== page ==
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There's an awful lot of excitement in the Fantasy football community for J.K. Dobbins, who enters his second season in the NFL as the lead back in the best rushing offense in the NFL. But, with Gus Edwards signing a two-year extension with the Ravens and offensive coordinator Greg Roman saying he's going to use a "running group by committee," should we be tempering expectations for the talented youngster?

There's a lot to like about both Dobbins as a player and his situation in Baltimore, and in NFC drafts since the start of May, he's been the No. 16 RB off the board on average, right around pick 25. That's not an exorbitant price to pay, but it does mean you might be passing on the likes of Clyde Edwards-Helaire, Miles Sanders, David Montgomery, Josh Jacobs, and Chris Carson to add him to your team. Which is to say, there's definitely an opportunity cost to chasing Dobbins. Is it worth it? 

The case for Dobbins is pretty straightforward: He's an awesome player in a very good offense. Dobbins averaged 6.0 yards per carry as a rookie and scored eight touchdowns in his final eight games, including the playoffs. He ranked fourth in the NFL in yards after contact per rush attempt and has legitimate breakaway speed -- an absolutely lethal combination of big-play ability and tackle-breaking. 

And he plays in an offense that makes any running backs' life easier -- Lamar Jackson's rushing ability and the read-option runs create huge holes, and a very good offensive line makes those holes even bigger. While Dobbins' 6.0 yards per carry stands out, all Ravens running backs have averaged 5.1 yards per carry over the last two seasons with 31 rushing touchdowns. There's little question in my mind that Dobbins is going to be an incredibly efficient running back in this offense. 

Of course, it's worth noting that, for all this offense has going for it in the running game, they've produced just the 13th-most PPR points for running backs over the last two seasons. If you're looking for someone to blame for that, look at Jackson, who has accounted for 2,211 rushing yards and 14 touchdowns over that span, at least some of which could have conceivably gone to a running back. Add in that his scrambling ability means he rarely looks for his running backs in the passing game, and that's how you end up with the best running game in the NFL ranking close to the middle of the pack in RB Fantasy points:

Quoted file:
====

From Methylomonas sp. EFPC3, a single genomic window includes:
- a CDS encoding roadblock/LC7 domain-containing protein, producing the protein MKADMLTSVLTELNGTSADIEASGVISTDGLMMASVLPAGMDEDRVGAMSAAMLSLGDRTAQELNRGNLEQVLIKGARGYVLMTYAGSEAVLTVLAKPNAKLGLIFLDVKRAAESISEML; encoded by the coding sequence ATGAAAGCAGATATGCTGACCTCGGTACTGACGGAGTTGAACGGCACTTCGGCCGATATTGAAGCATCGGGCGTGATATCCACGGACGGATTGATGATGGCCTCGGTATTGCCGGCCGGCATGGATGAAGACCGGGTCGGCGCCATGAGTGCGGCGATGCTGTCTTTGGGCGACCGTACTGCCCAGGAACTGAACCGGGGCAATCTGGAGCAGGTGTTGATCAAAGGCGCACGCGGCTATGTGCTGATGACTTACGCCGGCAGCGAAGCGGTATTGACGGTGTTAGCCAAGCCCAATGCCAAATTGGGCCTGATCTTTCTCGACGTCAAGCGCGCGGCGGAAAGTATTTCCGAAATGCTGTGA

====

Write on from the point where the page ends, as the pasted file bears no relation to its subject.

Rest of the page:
RANK

TEAM

RB FPTS (2019-20)

1

SF

1011.3

2

MIN

992.8

3

NO

973.1

4

GB

947.1

5

NE

931.1

6

LAC

909.4

7

IND

896.5

8

CAR

876.7

9

CLE

874.8

10

LV

828.6

11

TEN

801.8

12

SEA

788.8

13

BAL

784.9

14

WAS

781

15

DET

774

16

DAL

759.7

17

MIA

746.6

18

TB

739.9

19

PHI

736.9

20

ATL

686.1

21

DEN

679.9

22

KC

674.1

23

CHI

666

24

JAC

659.7

25

LAR

649.1

26

CIN

646.9

27

NYJ

641.4

28

PIT

632.1

29

NYG

620.2

30

HOU

616.6

31

ARI

598.9

32

BUF

572.4

That's not an inherently bad thing, necessarily -- the Titans are surprisingly just 11th in that regard. However, while Derrick Henry dominates the Titans RB touches -- he has 79.3% of their RB Fantasy points over that span -- the Ravens have never focused heavily on one running back. Over the last two seasons, there have been just 12 instances of a Ravens running back having 15 or more carries in a game. And, as mentioned before, Roman has already talked about how that's going to continue in 2021. 

"While we've got some tremendous, what I would call highly underrated, talent at running back — and I include Gus Edwards in that, and I'm really excited about how Justice Hill is maturing as a pro — I feel really good about the stable we got," Roman said recently. "We're going to use all of them. We're not a one-trick pony at running back."